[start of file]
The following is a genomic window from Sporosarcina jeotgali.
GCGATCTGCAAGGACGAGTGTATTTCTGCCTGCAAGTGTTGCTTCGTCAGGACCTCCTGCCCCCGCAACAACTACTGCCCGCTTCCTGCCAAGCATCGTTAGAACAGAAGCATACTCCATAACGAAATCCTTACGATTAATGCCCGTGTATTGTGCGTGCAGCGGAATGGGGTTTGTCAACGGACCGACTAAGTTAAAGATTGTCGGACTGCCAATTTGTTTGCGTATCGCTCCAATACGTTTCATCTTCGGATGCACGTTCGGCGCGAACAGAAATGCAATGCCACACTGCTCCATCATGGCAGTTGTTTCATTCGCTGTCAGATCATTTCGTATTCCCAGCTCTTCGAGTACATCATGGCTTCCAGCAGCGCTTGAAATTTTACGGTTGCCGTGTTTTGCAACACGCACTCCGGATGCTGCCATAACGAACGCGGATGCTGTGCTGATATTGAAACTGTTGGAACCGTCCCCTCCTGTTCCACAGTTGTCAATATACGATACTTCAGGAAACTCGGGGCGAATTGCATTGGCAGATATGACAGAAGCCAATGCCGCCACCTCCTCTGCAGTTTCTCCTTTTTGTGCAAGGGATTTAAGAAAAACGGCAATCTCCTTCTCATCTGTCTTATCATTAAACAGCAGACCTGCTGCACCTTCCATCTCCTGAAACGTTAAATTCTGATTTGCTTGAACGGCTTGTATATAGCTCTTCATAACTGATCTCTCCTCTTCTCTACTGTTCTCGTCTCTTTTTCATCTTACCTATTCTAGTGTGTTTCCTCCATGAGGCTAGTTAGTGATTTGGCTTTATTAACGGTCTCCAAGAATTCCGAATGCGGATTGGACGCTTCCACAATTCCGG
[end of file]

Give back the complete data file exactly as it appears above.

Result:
The following is a genomic window from Sporosarcina jeotgali.
GCGATCTGCAAGGACGAGTGTATTTCTGCCTGCAAGTGTTGCTTCGTCAGGACCTCCTGCCCCCGCAACAACTACTGCCCGCTTCCTGCCAAGCATCGTTAGAACAGAAGCATACTCCATAACGAAATCCTTACGATTAATGCCCGTGTATTGTGCGTGCAGCGGAATGGGGTTTGTCAACGGACCGACTAAGTTAAAGATTGTCGGACTGCCAATTTGTTTGCGTATCGCTCCAATACGTTTCATCTTCGGATGCACGTTCGGCGCGAACAGAAATGCAATGCCACACTGCTCCATCATGGCAGTTGTTTCATTCGCTGTCAGATCATTTCGTATTCCCAGCTCTTCGAGTACATCATGGCTTCCAGCAGCGCTTGAAATTTTACGGTTGCCGTGTTTTGCAACACGCACTCCGGATGCTGCCATAACGAACGCGGATGCTGTGCTGATATTGAAACTGTTGGAACCGTCCCCTCCTGTTCCACAGTTGTCAATATACGATACTTCAGGAAACTCGGGGCGAATTGCATTGGCAGATATGACAGAAGCCAATGCCGCCACCTCCTCTGCAGTTTCTCCTTTTTGTGCAAGGGATTTAAGAAAAACGGCAATCTCCTTCTCATCTGTCTTATCATTAAACAGCAGACCTGCTGCACCTTCCATCTCCTGAAACGTTAAATTCTGATTTGCTTGAACGGCTTGTATATAGCTCTTCATAACTGATCTCTCCTCTTCTCTACTGTTCTCGTCTCTTTTTCATCTTACCTATTCTAGTGTGTTTCCTCCATGAGGCTAGTTAGTGATTTGGCTTTATTAACGGTCTCCAAGAATTCCGAATGCGGATTGGACGCTTCCACAATTCCGG